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Splunk Lantern

Trends in web server response codes


Subtle problems introduced by regular software releases, system patching, configuration changes, and other production changes often go undetected if not monitored. You want to graph the distribution of response codes over time in order to perform long-term trending of site performance to identify problems. Additionally, you want a visualization to validate that a major production change hasn't inadvertently increased the overall number of errors or decreased the overall number of successes users experience.

Data required

Web server data


  1. Ensure you are have deployed a web server add-on to the search heads so that web server data tags and fields are defined. This sample search uses the Splunk Add-on for Apache Web Server, but you can replace this source with any other web server data used in your organization. For more information, see About installing Splunk add-ons.
  2. Run the following search. You can optimize it by specifying an index and adjusting the time range.
tag=web status=*
|eval status_group=case(status<300, "2xx", status<400, "3xx", status<500, "4xx", status<600, "5xx", true(), unknown)
|timechart span=1h count BY status_group 

Search explanation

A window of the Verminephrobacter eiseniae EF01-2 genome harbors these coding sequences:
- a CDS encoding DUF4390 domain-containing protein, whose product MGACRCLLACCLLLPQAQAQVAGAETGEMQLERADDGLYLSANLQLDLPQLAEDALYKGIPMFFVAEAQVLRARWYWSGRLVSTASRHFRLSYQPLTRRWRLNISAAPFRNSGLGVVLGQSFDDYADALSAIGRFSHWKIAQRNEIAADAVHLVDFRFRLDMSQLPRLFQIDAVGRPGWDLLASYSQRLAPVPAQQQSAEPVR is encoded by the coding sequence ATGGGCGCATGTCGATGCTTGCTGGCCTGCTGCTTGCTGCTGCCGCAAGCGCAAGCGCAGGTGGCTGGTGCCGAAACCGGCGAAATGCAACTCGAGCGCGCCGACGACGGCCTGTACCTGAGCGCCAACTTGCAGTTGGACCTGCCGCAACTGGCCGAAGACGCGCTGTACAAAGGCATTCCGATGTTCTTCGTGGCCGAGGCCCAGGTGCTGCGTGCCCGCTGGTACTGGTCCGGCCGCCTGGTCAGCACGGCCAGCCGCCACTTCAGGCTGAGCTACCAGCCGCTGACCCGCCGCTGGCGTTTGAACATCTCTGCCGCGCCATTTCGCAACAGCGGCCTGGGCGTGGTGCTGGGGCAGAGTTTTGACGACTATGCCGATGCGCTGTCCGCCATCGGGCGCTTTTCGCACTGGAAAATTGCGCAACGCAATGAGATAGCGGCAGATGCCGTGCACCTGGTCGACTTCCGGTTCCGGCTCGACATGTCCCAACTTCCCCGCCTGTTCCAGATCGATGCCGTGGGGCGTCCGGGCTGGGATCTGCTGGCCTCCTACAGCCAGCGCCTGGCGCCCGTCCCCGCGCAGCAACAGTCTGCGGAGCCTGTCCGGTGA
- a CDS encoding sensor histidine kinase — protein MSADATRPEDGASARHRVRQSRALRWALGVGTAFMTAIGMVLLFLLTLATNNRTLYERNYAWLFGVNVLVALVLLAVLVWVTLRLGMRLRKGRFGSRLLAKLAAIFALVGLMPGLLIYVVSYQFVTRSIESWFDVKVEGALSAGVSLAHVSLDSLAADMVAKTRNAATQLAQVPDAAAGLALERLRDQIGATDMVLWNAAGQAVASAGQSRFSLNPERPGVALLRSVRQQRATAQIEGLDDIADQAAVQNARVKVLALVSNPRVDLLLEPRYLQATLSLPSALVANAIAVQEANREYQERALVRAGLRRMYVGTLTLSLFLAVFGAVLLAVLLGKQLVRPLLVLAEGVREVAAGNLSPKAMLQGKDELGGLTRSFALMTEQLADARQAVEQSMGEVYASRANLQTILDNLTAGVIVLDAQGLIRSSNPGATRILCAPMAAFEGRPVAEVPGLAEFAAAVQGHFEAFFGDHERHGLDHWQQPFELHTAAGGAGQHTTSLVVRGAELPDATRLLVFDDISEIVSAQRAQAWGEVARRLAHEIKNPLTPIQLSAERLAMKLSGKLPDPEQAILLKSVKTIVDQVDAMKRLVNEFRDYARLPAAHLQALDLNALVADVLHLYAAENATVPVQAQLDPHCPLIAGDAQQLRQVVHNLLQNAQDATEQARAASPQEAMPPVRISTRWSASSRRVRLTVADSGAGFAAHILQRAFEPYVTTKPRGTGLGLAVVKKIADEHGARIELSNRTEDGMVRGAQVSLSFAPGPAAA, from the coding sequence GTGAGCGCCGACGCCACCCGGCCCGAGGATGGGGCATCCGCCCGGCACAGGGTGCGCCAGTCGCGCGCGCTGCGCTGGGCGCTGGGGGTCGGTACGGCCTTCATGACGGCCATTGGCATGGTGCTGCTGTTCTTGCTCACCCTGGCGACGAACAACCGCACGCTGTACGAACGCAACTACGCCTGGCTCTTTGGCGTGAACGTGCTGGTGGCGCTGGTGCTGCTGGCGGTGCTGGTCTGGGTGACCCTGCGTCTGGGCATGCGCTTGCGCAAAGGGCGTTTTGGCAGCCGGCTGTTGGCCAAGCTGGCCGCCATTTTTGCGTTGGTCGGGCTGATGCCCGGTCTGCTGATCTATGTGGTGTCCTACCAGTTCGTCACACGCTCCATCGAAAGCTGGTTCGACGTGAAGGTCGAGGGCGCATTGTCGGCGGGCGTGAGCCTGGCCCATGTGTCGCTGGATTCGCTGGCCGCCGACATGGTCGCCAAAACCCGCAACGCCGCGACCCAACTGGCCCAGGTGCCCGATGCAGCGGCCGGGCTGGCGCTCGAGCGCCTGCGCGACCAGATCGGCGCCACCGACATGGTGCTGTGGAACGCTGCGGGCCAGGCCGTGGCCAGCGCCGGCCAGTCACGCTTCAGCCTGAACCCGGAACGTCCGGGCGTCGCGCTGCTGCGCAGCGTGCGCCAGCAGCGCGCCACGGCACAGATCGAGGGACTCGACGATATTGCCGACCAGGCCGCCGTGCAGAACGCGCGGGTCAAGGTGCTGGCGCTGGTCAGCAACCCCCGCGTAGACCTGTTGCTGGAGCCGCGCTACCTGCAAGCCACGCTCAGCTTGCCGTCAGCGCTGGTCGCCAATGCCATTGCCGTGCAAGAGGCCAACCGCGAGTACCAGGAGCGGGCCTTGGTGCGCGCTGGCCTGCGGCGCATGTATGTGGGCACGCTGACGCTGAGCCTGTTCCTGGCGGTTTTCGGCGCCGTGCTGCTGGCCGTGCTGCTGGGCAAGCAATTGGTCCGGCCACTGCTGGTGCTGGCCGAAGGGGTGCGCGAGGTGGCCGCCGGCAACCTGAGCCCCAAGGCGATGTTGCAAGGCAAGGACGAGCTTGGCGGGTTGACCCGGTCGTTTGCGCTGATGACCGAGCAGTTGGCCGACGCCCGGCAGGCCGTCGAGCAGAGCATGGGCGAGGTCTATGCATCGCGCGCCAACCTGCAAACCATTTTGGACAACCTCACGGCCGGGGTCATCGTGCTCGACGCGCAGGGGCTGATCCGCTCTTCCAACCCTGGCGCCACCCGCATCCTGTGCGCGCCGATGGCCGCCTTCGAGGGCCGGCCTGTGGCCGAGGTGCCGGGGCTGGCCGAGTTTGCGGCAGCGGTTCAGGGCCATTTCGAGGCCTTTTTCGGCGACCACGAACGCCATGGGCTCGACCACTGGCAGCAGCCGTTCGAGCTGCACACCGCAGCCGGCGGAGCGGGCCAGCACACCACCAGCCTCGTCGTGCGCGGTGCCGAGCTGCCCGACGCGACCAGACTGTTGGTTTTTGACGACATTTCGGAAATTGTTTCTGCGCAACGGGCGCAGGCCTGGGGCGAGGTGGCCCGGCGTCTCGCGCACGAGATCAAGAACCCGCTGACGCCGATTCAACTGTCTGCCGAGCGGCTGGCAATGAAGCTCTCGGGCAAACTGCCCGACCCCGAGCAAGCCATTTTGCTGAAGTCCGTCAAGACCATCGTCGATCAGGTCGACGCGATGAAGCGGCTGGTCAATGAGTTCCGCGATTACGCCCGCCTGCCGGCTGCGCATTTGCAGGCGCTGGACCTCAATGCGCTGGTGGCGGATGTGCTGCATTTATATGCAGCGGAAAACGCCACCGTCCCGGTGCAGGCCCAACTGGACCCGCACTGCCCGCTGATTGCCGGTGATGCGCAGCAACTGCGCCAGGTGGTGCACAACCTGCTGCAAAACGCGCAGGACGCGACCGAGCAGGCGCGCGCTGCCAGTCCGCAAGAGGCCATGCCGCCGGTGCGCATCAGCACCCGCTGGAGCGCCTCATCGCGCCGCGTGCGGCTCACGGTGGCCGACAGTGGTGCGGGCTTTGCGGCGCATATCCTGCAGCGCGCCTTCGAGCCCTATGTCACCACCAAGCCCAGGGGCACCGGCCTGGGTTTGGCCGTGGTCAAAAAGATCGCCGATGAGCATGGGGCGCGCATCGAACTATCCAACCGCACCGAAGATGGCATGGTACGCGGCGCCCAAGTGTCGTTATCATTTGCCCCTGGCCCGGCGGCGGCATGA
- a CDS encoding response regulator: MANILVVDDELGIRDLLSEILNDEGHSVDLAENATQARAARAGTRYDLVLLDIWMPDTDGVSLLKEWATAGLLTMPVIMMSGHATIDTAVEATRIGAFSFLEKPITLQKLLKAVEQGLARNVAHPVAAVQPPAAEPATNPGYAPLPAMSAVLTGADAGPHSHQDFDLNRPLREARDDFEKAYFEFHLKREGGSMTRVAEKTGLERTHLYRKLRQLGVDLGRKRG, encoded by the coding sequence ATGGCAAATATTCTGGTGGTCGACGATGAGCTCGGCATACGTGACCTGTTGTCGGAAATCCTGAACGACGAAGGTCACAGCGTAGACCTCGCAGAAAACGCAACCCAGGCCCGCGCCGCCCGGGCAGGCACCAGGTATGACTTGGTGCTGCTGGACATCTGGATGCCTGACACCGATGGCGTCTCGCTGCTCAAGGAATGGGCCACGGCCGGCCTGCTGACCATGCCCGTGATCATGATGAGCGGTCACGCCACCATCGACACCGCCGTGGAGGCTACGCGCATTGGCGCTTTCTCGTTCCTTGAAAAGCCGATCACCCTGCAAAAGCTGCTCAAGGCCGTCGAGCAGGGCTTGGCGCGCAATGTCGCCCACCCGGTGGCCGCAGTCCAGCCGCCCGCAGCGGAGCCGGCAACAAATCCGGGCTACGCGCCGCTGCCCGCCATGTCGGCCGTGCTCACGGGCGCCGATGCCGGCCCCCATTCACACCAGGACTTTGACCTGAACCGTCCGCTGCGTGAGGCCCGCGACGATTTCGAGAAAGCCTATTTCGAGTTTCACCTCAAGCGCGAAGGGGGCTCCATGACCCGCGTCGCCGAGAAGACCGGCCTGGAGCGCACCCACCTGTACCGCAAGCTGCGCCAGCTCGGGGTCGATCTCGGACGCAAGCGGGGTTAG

The table provides an explanation of what each part of this search achieves. You can adjust this query based on the specifics of your environment.

Splunk Search Explanation


Search for events that are tagged as web events.


Return all page requests that have an HTTP status.

|eval status_group=case(status<300, "2xx", status<400, "3xx", status<500, "4xx", status<600, "5xx", true(), unknown)

Group status codes together by 200s, 300s, 400s, and 500s.

|timechart span=1h count BY status_group

Graph the trend of status codes over time in 1-hour increments.

Next steps

If the majority of status codes are in the 2xx range, your web server is performing well. An increase in 4xx and 5xx codes, which indicate errors, would warrant further investigation.

A good next step is to search for error codes and count by server, url, or other term that could help isolate the cause of the error.

You can also use synthetics to monitor response codes and times.

Finally, you might be interested in other processes associated with the Managing web server performance use case.